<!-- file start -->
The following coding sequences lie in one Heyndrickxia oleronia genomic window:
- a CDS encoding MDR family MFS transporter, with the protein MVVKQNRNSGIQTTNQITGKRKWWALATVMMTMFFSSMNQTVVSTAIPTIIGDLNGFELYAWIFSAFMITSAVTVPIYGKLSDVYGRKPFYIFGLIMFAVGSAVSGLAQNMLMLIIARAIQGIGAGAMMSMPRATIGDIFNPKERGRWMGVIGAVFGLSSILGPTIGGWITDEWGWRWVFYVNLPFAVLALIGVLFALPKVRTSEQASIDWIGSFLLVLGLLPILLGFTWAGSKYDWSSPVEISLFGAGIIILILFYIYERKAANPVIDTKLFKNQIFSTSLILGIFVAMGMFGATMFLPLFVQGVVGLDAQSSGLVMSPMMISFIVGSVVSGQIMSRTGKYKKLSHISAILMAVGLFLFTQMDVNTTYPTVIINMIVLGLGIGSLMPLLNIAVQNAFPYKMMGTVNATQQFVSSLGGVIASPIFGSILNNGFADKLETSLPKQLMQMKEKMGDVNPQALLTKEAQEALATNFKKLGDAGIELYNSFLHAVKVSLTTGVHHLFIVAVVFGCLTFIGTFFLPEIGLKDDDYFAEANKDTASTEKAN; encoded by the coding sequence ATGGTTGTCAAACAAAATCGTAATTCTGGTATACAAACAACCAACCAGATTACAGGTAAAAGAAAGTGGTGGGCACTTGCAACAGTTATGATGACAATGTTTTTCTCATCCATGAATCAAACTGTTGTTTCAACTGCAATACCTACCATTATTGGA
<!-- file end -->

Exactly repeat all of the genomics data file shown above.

The following coding sequences lie in one Heyndrickxia oleronia genomic window:
- a CDS encoding MDR family MFS transporter, with the protein MVVKQNRNSGIQTTNQITGKRKWWALATVMMTMFFSSMNQTVVSTAIPTIIGDLNGFELYAWIFSAFMITSAVTVPIYGKLSDVYGRKPFYIFGLIMFAVGSAVSGLAQNMLMLIIARAIQGIGAGAMMSMPRATIGDIFNPKERGRWMGVIGAVFGLSSILGPTIGGWITDEWGWRWVFYVNLPFAVLALIGVLFALPKVRTSEQASIDWIGSFLLVLGLLPILLGFTWAGSKYDWSSPVEISLFGAGIIILILFYIYERKAANPVIDTKLFKNQIFSTSLILGIFVAMGMFGATMFLPLFVQGVVGLDAQSSGLVMSPMMISFIVGSVVSGQIMSRTGKYKKLSHISAILMAVGLFLFTQMDVNTTYPTVIINMIVLGLGIGSLMPLLNIAVQNAFPYKMMGTVNATQQFVSSLGGVIASPIFGSILNNGFADKLETSLPKQLMQMKEKMGDVNPQALLTKEAQEALATNFKKLGDAGIELYNSFLHAVKVSLTTGVHHLFIVAVVFGCLTFIGTFFLPEIGLKDDDYFAEANKDTASTEKAN; encoded by the coding sequence ATGGTTGTCAAACAAAATCGTAATTCTGGTATACAAACAACCAACCAGATTACAGGTAAAAGAAAGTGGTGGGCACTTGCAACAGTTATGATGACAATGTTTTTCTCATCCATGAATCAAACTGTTGTTTCAACTGCAATACCTACCATTATTGGA